The blog pulpit today officially enshrines insincerity and melodrama as the new black — same as the old black. (Sorry, Pete Townshend.)
You see, I have just emerged from the nearly three-hour “2012,” the latest disaster spectacle from German director Roland Emmerich, in which we watch our own earthly demise in a dizzying, trashy entertainment package of bad acting, second-choice talent (John Cusack, pick up that ghetto-blaster and make another “Say Anything” … we miss you as a cute kid) and computer-generated spectacle.
You can find perfectly good reviews of this movie elsewhere. (That was insincere, and you know it). But this was my take-home. Yep. I speak of the card-carrying B.S. that has become the Esperanto of our daily lives, and the cheesy, soapy genre known as melodrama. Both work so beautifully together, part and parcel of the American Experience.
At first blush, we think of both as bad things. But here’s the rub: We only think we think we do. It’s time to give both notions our fullest measure of love, respect and appreciation.
It’s time to admit they have long been — perhaps have always been — the way we process almost everything.
It’s time to realize how as a culture we can only process reality or entertainment (both of which have long become interchangeable notions) with at least one or both.
Basically, we need everything to be over the top — and we also want the truth to be rinsed off everything, like Alar off an apple.
We understand B.S. to be B.S. We know it’s our common parlance.
Thus, as I walked out after the preview screening of this movie, the usual cluster of very nice, underpaid publicity representatives waited eagerly outside — clipboards and pens at the ready — for critics’ comments.
They were eager to write down words like “fabulous,” “awesome” and “sick” for their corporate bosses. They wanted to tell the distributor that the crowd “loved” it. They were waiting for that hyperbole the way a crack addict waits for his daily rock.
And everyone emerging understood the kind of B.S. they were supposed to spout. After all, we are all literate in the discourse of quotidian insincerity (“Hey, what’s new with you?” “You have yourself a great day, okay?”) and movie hype. (“Best Disaster Movie Since ‘The Day After Tomorrow!!!’”). And so they did.
My way of dealing with the reps, who are nice people after all, was to say, “We saved the world! We saved the world!”
To me, this implied the insincerity and hype they wanted, plus I didn’t feel too dirty about the transaction.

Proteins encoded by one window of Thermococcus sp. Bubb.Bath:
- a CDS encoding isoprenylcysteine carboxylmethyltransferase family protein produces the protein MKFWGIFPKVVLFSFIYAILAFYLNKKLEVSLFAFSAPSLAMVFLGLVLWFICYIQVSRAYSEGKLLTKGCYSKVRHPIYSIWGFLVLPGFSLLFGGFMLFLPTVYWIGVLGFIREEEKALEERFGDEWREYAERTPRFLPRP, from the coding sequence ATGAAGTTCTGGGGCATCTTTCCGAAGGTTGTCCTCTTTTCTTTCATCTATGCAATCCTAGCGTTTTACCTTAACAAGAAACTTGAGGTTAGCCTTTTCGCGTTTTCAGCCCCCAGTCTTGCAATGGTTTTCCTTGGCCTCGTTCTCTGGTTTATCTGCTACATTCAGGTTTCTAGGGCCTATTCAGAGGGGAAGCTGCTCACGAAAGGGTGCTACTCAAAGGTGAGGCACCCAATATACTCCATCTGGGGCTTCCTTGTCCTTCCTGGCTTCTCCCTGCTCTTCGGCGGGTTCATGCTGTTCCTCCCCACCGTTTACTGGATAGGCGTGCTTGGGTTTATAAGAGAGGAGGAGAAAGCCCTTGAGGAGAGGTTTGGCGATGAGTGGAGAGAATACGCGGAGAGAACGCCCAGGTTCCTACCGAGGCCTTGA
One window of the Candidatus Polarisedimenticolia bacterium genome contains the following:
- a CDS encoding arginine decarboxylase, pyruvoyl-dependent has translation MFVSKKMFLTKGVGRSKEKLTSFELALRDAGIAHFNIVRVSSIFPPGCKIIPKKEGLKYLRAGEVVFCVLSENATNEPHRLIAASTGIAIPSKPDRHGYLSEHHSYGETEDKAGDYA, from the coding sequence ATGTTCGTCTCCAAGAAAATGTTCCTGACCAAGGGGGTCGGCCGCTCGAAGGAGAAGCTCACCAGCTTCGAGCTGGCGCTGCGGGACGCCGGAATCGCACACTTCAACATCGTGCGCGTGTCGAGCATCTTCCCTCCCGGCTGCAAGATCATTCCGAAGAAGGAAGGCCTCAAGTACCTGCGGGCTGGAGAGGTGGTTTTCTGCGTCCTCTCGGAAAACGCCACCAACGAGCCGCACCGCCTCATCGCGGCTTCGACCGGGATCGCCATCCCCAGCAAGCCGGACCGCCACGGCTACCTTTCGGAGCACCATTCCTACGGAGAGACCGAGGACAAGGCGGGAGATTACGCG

Insincerity and melodrama have been interchangeable in the movies since D.W. Griffith used outright racism and melodramatic treacle in 1915’s “The Birth of a Nation.” Ditto for our “dialogue” and “conversation” in political life. (Town Hall Screamfests anyone? And then there’s the political ad that concludes with “This is Senator Marlon Q. Snakeoil and I approve this message.”)
Same for television, whether it’s “serious” "John Adams"-type drama, or a detergent commercial, or an infomercial, or even one of those CNN banners heralding the latest Crisis/Flood/Earthquake/Shooting in the Heartland/Along the Border/In Afghanistan/Anyplace USA.
All B.S. all the time, no matter how “highbrow” someone or something pretends to be.
We wallow in a corn-sweetened cesspool of insincerity, hype and over-the-top drama. And for one fleeting moment during the movie, I forgot that. You see, I had a true emotional response. Just for a second.
But it was a breach of the moviegoing rules — almost as momentous as Lucifer entertaining the momentary notion he was as great as the Almighty and getting shuttled off to hell.
I should have remembered I was supposed to watch the wholesale destruction of the world as a popcorn spectacle. I was supposed to ignore the bad one liners, or the fact that Cusack and his family drive through an ongoing blitzkrieg of widening cracks in the earth, and molten lava projectiles without so much as a mark on their faces.
What happened is, I watched a tsunami rise above the White House and waste it. In one computer-generated maneuver, the Casa Blanca became instant mush. I found it very disconcerting. No fun to watch at all because — HELLO! — it is a national treasure.
And yes, even in a secular no-sacred-cows world, this felt wrong.
When someone appropriates a virginal image from you, you feel spiritually pawed or mauled or something. And for one sad moment, I mourned the loss of this American institution. And then I thought: “What are you thinking? You idiot!”
Sorry, folks. Won’t happen again. I’m all the wiser now.
And you have yourself a great weekend.